1990 - Per Barclay, a Norwegian artist, fills the floors of interesting spaces with a thin layer of black motor oil. The floor becomes strangely reflective, but it is impossible to guess the depth of the dark layer. (The jaguar's cage, Turin Zoo, Italy - Old Boathouse, Oksefjord, Norway).

1990 - Tadashi Kawamata is known for installations that transform "normal" buildings into derelict-looking buildings. In his construction on the Annely Juda Gallery in London planks protruded in and out of windows and a very unstable scaffolding seemed to cover the front of the building. The whole structure suggested that the building had become structurally unsound.

1990 - David Tremlett made beautiful pastel drawings in abandoned houses in Tanzania. Later he heard that his abstract drawings had been destroyed by local youths the day he left. Only the photographs remain. (Mjimwema Drawings Abandoned Houses)

1993 - Ilya Kabakov created School No.6 in a derelict Texas military compound. The work represents an abandoned schoolhouse from the former Soviet Union. There are rooms filled with faded posters, flags, medals, Red Army toys and emblems. Everything is broken, boarded-up, and neglected. Bookcases and desks with Russian notebooks, and memorabilia scattered throughout the disordered classrooms tell of another place and time. The walls are painted an institutional green, which is peeling. In the center of the building is a courtyard overgrown with grass. In faded red and glass enclosed vitrines, Kabakov recounts the stories and poetic recollections of the students’ past experience in the school. Part of the story as designed by Kabakov: "The school was closed. No one had any need for the school building or for the other buildings of of the village, and today there is emptiness and oblivion, where just yesterday there was life and voices resounded. The rooms are empty, the courtyard is overgrown with grass up to one's waist, and there is only wind, freely blowing through the building through the emty windows, rustling the children's notebooks left on the floor and the announcements about lessons and old maps on the peeling walls."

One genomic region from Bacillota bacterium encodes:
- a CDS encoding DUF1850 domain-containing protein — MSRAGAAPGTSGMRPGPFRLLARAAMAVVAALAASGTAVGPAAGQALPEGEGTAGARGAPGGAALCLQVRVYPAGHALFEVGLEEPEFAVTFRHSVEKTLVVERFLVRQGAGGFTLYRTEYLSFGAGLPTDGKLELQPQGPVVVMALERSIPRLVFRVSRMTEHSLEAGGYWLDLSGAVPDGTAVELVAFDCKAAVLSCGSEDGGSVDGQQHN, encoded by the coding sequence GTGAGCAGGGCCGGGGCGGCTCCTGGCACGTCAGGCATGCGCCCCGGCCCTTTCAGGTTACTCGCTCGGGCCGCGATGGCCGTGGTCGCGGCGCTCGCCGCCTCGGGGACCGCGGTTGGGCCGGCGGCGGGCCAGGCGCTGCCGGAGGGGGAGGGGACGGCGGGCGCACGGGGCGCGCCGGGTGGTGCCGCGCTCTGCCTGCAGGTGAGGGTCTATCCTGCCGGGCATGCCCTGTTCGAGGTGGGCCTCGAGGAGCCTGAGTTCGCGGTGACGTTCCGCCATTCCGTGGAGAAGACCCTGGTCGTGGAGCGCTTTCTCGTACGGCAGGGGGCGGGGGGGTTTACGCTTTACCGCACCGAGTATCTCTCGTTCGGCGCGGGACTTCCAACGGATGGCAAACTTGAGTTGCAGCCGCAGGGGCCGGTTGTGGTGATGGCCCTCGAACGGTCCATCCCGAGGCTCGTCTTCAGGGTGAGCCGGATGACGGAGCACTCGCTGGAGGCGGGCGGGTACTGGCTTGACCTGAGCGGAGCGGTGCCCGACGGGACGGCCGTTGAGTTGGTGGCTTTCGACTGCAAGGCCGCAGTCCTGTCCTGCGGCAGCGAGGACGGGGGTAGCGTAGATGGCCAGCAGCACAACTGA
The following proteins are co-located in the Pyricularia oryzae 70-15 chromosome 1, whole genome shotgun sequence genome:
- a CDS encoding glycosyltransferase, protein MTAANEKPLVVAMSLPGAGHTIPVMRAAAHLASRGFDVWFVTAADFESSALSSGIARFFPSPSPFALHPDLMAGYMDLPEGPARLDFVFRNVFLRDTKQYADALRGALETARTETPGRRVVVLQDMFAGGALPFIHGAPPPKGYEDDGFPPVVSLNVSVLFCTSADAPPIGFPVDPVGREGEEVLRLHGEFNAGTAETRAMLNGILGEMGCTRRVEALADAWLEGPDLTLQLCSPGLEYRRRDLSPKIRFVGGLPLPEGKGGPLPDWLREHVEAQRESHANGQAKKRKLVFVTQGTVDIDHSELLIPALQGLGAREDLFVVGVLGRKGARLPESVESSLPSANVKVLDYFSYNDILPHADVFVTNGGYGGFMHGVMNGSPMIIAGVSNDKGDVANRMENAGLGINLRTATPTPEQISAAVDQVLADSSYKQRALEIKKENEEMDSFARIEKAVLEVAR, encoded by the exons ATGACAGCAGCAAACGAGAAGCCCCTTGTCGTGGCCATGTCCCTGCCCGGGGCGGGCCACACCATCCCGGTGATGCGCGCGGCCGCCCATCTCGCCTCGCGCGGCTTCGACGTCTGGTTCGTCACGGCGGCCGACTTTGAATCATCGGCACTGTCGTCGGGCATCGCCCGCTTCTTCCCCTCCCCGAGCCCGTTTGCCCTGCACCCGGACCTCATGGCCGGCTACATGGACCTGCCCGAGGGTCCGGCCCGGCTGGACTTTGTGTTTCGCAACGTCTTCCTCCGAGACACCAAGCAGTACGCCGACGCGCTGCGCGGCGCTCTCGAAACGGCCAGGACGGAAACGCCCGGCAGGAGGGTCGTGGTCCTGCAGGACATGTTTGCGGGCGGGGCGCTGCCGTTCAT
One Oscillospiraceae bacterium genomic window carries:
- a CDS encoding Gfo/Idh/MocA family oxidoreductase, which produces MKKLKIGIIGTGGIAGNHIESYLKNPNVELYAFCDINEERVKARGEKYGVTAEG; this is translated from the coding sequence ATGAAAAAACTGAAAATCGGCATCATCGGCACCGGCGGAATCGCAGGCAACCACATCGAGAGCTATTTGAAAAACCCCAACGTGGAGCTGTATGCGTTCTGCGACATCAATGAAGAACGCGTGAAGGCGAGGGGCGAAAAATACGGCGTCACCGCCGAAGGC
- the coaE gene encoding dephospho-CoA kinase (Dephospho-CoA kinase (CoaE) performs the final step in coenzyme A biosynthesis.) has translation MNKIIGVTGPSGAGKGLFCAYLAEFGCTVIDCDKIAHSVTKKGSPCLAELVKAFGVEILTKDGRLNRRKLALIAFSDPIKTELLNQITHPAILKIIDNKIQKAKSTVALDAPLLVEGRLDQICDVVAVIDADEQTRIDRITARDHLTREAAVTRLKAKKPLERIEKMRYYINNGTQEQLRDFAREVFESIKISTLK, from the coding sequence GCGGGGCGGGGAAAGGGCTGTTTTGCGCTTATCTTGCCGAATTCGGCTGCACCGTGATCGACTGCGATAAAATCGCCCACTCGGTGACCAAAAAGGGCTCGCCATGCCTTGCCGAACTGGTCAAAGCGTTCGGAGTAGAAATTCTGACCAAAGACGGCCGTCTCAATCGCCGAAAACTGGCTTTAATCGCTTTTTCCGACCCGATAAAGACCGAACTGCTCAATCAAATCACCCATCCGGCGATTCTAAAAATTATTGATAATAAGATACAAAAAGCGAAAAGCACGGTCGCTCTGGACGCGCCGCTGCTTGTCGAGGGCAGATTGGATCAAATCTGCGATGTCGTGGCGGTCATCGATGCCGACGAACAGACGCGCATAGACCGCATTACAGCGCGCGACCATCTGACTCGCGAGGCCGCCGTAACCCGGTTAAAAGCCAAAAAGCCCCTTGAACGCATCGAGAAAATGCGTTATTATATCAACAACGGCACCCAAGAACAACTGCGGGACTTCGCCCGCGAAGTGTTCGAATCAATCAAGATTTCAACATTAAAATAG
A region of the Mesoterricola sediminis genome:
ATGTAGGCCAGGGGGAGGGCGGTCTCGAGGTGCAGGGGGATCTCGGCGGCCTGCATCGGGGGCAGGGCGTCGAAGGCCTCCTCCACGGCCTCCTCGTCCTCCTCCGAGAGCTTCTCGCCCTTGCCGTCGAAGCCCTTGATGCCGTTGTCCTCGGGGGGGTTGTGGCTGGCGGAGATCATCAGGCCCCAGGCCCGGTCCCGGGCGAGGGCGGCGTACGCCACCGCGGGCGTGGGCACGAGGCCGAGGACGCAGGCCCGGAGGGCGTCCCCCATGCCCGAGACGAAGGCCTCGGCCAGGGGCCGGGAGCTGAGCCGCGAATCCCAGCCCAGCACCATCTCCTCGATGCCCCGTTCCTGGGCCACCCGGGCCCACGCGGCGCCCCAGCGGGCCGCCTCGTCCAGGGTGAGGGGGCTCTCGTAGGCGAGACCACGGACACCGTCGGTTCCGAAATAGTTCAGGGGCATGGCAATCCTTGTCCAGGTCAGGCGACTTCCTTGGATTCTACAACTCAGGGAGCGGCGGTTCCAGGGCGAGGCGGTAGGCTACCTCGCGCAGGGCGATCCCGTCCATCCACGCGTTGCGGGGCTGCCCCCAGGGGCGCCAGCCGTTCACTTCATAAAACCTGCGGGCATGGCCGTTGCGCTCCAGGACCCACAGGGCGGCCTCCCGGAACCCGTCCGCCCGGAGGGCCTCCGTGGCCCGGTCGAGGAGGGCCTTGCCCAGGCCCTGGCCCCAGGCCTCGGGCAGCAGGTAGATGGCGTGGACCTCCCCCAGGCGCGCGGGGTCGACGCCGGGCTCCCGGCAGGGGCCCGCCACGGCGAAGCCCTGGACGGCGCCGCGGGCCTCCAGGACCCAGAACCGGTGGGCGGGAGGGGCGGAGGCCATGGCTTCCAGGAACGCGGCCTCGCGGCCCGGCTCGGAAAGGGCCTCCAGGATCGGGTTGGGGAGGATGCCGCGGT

1994 - Zhan Wang's action "Ruin Cleaning Project '94" manifests an ironical and critical intervention in the general destruction/construction in China. One day in October 1994, he came to a demolished neighbourhood in Central Beijing. He cleaned walls, windows and doors of a destroyed house and redecorated them carefully with paint in order to "renovate" the ruin. The action was interrupted when the house was razed to the ground.

1995 - Chinese artists Shan Fan, Xu Jianguo and Zhan Wang realised an intervention in the ruined Academy of Fine Arts in the centre of Beijing which was demolished after the land was sold to a Hong Kong developer who intended to build a huge shopping mall at the place. To say farewell to the most important art school in China, the artists collected the debris and built a temporary "sculpture park". Artist Yu Fan's built a minuscule swimming pool in the middle of the ruin. He named it, with a great sense of humour, "Beautiful Landscape".

1995 - Dominique Kippelen uses a deserted warehouse in the Rhine harbour in the city of Strassbourg. She builds 1200 square meters of gardens in the three-storied buildings. The dark cellars are used for inorganic desert-gardens made of heaps of sand and earth. The dim lower floors are used for moss gardens growing over broken bricks and cinder blocks. In the upper floors she plants wheat. The wheat grows white in the dark areas and green in the lighter areas. As long as her work doesn't draw too many visitors she is tolerated by the port authorities.

1996 - Willie Doherty makes work which refers to the situation in Northern Ireland, where many people's lives have been touched by violence. - In the video installation 'The Wrong Place' we follow the camera as it moves down a darkened staircase and travels through an abandoned building, illuminated only by the video camera’s light, as if searching for something. The effect is enhanced by the sound of footsteps. At the end of the sequence the footsteps break into a run, the screen plunges into darkness and a moment later, the search begins again. http://www.dareonline.org/themes/space/doherty.html

1999 > The artist Tim Kaulen works in an abandoned steel mill. He constructs large farm animals out of metal and hangs them surreptitiously from bridges and abandoned buildings. One of his recent works is a two-story high deer head built out of found scraps. It stands on the roof of one of the buildings. (There are pictures on his website, but they can't be reduced to the standard size of this list, see the links below.)

2001 - Juan Cruz created the loop "Disused Track". In the video, he follows the route of a railway line between Cambridge and Huntindgon that has fallen into disuse. Most of the rails are overgrown and many stretches of the former railroad are impenetrable, but where a roadway or footpath crosses the rails some places are still accessible. Cruz recorded video footage for a whole day at twelve of these crossing-points, spread along the whole length of the route. This means that the light slowly intensifies and dims as he follows the route. The various open spots along the track bring to mind decors that provide space for stories that have yet to be told.